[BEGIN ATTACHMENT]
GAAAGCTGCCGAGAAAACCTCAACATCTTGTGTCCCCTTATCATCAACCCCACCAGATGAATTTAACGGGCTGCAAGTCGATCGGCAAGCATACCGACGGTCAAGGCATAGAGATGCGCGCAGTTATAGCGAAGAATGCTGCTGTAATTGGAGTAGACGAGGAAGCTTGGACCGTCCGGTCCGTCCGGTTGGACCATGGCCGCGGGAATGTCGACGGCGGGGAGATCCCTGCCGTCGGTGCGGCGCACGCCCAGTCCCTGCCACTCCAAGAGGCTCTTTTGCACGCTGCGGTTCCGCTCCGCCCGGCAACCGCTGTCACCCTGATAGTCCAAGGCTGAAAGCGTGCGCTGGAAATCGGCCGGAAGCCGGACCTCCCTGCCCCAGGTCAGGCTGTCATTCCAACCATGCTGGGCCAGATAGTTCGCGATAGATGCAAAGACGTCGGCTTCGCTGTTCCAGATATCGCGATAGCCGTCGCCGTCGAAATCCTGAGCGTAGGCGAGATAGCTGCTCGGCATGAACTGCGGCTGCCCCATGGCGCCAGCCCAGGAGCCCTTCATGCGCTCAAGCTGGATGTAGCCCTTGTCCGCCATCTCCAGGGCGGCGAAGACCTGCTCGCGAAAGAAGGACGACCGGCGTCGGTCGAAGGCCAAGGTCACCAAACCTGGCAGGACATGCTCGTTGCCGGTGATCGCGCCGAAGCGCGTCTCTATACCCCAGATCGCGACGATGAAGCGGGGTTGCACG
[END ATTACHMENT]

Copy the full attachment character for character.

GAAAGCTGCCGAGAAAACCTCAACATCTTGTGTCCCCTTATCATCAACCCCACCAGATGAATTTAACGGGCTGCAAGTCGATCGGCAAGCATACCGACGGTCAAGGCATAGAGATGCGCGCAGTTATAGCGAAGAATGCTGCTGTAATTGGAGTAGACGAGGAAGCTTGGACCGTCCGGTCCGTCCGGTTGGACCATGGCCGCGGGAATGTCGACGGCGGGGAGATCCCTGCCGTCGGTGCGGCGCACGCCCAGTCCCTGCCACTCCAAGAGGCTCTTTTGCACGCTGCGGTTCCGCTCCGCCCGGCAACCGCTGTCACCCTGATAGTCCAAGGCTGAAAGCGTGCGCTGGAAATCGGCCGGAAGCCGGACCTCCCTGCCCCAGGTCAGGCTGTCATTCCAACCATGCTGGGCCAGATAGTTCGCGATAGATGCAAAGACGTCGGCTTCGCTGTTCCAGATATCGCGATAGCCGTCGCCGTCGAAATCCTGAGCGTAGGCGAGATAGCTGCTCGGCATGAACTGCGGCTGCCCCATGGCGCCAGCCCAGGAGCCCTTCATGCGCTCAAGCTGGATGTAGCCCTTGTCCGCCATCTCCAGGGCGGCGAAGACCTGCTCGCGAAAGAAGGACGACCGGCGTCGGTCGAAGGCCAAGGTCACCAAACCTGGCAGGACATGCTCGTTGCCGGTGATCGCGCCGAAGCGCGTCTCTATACCCCAGATCGCGACGATGAAGCGGGGTTGCACG